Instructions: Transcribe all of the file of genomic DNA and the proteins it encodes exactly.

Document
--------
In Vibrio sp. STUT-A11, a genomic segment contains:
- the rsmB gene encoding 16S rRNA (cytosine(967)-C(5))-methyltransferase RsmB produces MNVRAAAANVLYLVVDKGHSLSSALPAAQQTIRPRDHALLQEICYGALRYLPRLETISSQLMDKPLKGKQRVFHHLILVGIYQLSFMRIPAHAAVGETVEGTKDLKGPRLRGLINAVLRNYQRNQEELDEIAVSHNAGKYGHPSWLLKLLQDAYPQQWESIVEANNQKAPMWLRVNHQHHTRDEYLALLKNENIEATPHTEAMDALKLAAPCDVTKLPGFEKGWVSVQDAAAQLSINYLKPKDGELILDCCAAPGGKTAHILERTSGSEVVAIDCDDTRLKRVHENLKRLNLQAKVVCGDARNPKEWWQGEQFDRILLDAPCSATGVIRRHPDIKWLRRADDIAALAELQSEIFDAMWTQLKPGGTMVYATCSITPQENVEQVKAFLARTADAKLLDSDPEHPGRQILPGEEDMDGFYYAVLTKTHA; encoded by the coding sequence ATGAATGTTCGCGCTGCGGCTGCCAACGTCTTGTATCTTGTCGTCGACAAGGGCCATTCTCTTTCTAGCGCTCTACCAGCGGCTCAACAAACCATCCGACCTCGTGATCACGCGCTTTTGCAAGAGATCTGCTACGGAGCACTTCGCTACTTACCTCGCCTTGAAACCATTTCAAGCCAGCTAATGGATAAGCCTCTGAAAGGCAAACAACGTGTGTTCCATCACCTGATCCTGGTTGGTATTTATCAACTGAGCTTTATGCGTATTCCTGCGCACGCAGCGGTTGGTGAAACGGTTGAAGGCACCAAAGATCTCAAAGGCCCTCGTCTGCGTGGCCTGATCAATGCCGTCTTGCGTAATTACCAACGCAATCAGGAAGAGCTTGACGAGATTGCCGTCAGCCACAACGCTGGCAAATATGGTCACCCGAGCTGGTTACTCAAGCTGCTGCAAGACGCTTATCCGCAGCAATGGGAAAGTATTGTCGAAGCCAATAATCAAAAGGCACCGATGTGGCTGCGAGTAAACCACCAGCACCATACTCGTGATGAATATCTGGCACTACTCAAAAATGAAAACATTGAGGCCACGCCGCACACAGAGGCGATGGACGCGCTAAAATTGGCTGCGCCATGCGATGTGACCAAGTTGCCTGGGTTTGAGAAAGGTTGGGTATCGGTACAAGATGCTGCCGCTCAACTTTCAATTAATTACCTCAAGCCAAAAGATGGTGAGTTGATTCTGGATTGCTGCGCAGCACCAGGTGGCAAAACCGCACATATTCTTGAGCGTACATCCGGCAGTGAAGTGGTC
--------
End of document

In Vibrio sp. STUT-A11, a genomic segment contains:
- the rsmB gene encoding 16S rRNA (cytosine(967)-C(5))-methyltransferase RsmB produces MNVRAAAANVLYLVVDKGHSLSSALPAAQQTIRPRDHALLQEICYGALRYLPRLETISSQLMDKPLKGKQRVFHHLILVGIYQLSFMRIPAHAAVGETVEGTKDLKGPRLRGLINAVLRNYQRNQEELDEIAVSHNAGKYGHPSWLLKLLQDAYPQQWESIVEANNQKAPMWLRVNHQHHTRDEYLALLKNENIEATPHTEAMDALKLAAPCDVTKLPGFEKGWVSVQDAAAQLSINYLKPKDGELILDCCAAPGGKTAHILERTSGSEVVAIDCDDTRLKRVHENLKRLNLQAKVVCGDARNPKEWWQGEQFDRILLDAPCSATGVIRRHPDIKWLRRADDIAALAELQSEIFDAMWTQLKPGGTMVYATCSITPQENVEQVKAFLARTADAKLLDSDPEHPGRQILPGEEDMDGFYYAVLTKTHA; encoded by the coding sequence ATGAATGTTCGCGCTGCGGCTGCCAACGTCTTGTATCTTGTCGTCGACAAGGGCCATTCTCTTTCTAGCGCTCTACCAGCGGCTCAACAAACCATCCGACCTCGTGATCACGCGCTTTTGCAAGAGATCTGCTACGGAGCACTTCGCTACTTACCTCGCCTTGAAACCATTTCAAGCCAGCTAATGGATAAGCCTCTGAAAGGCAAACAACGTGTGTTCCATCACCTGATCCTGGTTGGTATTTATCAACTGAGCTTTATGCGTATTCCTGCGCACGCAGCGGTTGGTGAAACGGTTGAAGGCACCAAAGATCTCAAAGGCCCTCGTCTGCGTGGCCTGATCAATGCCGTCTTGCGTAATTACCAACGCAATCAGGAAGAGCTTGACGAGATTGCCGTCAGCCACAACGCTGGCAAATATGGTCACCCGAGCTGGTTACTCAAGCTGCTGCAAGACGCTTATCCGCAGCAATGGGAAAGTATTGTCGAAGCCAATAATCAAAAGGCACCGATGTGGCTGCGAGTAAACCACCAGCACCATACTCGTGATGAATATCTGGCACTACTCAAAAATGAAAACATTGAGGCCACGCCGCACACAGAGGCGATGGACGCGCTAAAATTGGCTGCGCCATGCGATGTGACCAAGTTGCCTGGGTTTGAGAAAGGTTGGGTATCGGTACAAGATGCTGCCGCTCAACTTTCAATTAATTACCTCAAGCCAAAAGATGGTGAGTTGATTCTGGATTGCTGCGCAGCACCAGGTGGCAAAACCGCACATATTCTTGAGCGTACATCCGGCAGTGAAGTGGTC